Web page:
Azure DevOps

 

The full process contains three steps. At the beginning, we must specify where our code is located. The default option is the internal GIT repository in our project in the Azure DevOps. In our case this selection is correct. In second step, we can use one of the pre-defined build templates. Our application is based on the .NET Core framework, so I will select the ASP.NET Core template. After that the pre-defined agent job will be created for us. The job will contains steps like NuGet packages restoring, building of our solution, testing (in our app test doesn’t exist) and final publishing of the solution to package which will be used in the release pipeline. Here we can also export our pipeline to a YAML file:

Azure DevOps

 

On the “Triggers” tab the “Continuous integration” feature is not activated by default. Let’s enable them manually:

 

Azure DevOps

 

After saving all changes in the pipeline, our setup CI build pipeline is ready. Below you can see the sample action triggered by committing new changes in the repository. The new “CI build” runs immediately after new changes in the application code have been committed. Also email notifications will be sent to all subscribers. In the reason field, we can see “Continuous integration”. The icons in the email and in the build panel in the portal are an easy way to show the status of the build:

Azure DevOps

 

Release pipeline (CD)

Now we will take care of the automatic release of our application to App Service on Azure. At the beginning, we need to create an App Service instance in the resource group, which has been selected to the service connection:

 

Azure DevOps

Ok, when the deployment is finished, we can start the creation process of the release pipeline in Azure DevOps. First we have to decide which template from the pre-defined list we will use. For our solution the “Azure App Service deployment” will be a good choice:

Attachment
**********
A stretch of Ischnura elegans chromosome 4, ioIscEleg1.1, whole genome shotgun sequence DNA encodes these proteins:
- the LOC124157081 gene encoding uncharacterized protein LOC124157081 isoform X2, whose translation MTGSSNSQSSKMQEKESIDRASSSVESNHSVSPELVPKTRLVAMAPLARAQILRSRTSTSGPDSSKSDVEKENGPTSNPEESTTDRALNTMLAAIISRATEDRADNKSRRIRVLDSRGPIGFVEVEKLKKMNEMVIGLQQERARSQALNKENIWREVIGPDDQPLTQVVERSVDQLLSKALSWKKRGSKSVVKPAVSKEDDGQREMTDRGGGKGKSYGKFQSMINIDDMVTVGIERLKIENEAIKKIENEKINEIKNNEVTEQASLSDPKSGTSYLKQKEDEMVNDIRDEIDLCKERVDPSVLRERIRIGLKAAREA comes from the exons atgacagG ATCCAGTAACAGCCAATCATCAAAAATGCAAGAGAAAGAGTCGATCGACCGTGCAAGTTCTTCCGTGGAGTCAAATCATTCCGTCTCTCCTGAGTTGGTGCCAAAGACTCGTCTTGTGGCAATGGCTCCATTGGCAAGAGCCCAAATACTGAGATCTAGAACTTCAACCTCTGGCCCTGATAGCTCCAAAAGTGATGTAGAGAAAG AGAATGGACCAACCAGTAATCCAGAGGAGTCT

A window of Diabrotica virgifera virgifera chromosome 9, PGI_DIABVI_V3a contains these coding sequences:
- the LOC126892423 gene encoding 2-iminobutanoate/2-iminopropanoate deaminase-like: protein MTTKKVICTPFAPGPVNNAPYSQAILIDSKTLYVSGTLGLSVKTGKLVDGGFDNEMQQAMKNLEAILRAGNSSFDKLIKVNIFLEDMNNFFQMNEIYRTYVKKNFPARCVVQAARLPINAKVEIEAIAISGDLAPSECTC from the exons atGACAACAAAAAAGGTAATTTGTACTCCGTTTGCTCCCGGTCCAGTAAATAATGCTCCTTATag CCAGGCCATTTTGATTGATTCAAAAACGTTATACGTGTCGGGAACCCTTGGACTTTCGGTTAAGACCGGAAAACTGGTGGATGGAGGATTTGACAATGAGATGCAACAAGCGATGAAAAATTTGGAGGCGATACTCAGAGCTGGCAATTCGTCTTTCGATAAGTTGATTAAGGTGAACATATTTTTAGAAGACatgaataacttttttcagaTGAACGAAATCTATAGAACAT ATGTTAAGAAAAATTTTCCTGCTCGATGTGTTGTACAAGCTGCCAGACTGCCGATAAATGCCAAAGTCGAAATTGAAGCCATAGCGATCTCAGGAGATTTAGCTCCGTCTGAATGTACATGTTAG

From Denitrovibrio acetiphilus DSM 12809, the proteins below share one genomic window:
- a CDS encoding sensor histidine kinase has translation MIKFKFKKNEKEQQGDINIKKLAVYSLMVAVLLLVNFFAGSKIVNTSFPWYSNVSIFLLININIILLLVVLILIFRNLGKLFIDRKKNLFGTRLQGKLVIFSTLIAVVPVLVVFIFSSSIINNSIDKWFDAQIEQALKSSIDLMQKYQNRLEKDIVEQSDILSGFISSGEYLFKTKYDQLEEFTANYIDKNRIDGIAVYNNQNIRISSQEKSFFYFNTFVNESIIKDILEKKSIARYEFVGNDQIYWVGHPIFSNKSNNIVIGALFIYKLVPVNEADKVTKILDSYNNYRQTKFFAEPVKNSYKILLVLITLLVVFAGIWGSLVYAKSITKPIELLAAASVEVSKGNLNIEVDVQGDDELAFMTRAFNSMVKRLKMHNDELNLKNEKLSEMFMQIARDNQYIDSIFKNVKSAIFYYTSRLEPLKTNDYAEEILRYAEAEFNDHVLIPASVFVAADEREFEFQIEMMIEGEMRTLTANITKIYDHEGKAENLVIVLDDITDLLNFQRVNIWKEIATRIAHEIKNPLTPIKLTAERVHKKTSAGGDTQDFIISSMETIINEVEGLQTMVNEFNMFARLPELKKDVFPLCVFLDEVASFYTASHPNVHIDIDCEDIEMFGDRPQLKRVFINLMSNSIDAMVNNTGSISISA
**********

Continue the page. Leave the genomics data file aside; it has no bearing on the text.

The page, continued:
Azure DevOps

Next we must specify the source of artifacts. In our case, we will use the results of our build pipeline created in the previous steps:

Azure DevOps

 

Stages in the pipeline can be also renamed. This is a good practice in huge pipelines. We can observe what’s happened in each stage:

Azure DevOps

 

In the general settings for our new stage-agent, we must fill three very important parameters. First one is to specify which service connection the release pipeline will use, secondly, we must select the type of the application deployed to the  App Service. In the third parameter, we must put in the name of the existing App Service instance. We already created one at the beginning of this part of post.

 

Azure DevOps

 

Next in the configuration is to select the localization of the published application package. In our case this localization looks like this:

Azure DevOps

 

In a similar way like in the CI pipeline we need to enable the trigger in our newly created CD pipeline. To do that, we must click on the light icon on the artifact source and enable the trigger for the build:

Azure DevOps

 

It was the last step in the configuration. Looks like we are ready to commit some changes and check the final functionality 🙂

 

Final check

Let’s test our new full CI/CD pipeline then:

1. Add the new code in the application:

In the controller:

Azure DevOps

In the view:

Azure DevOps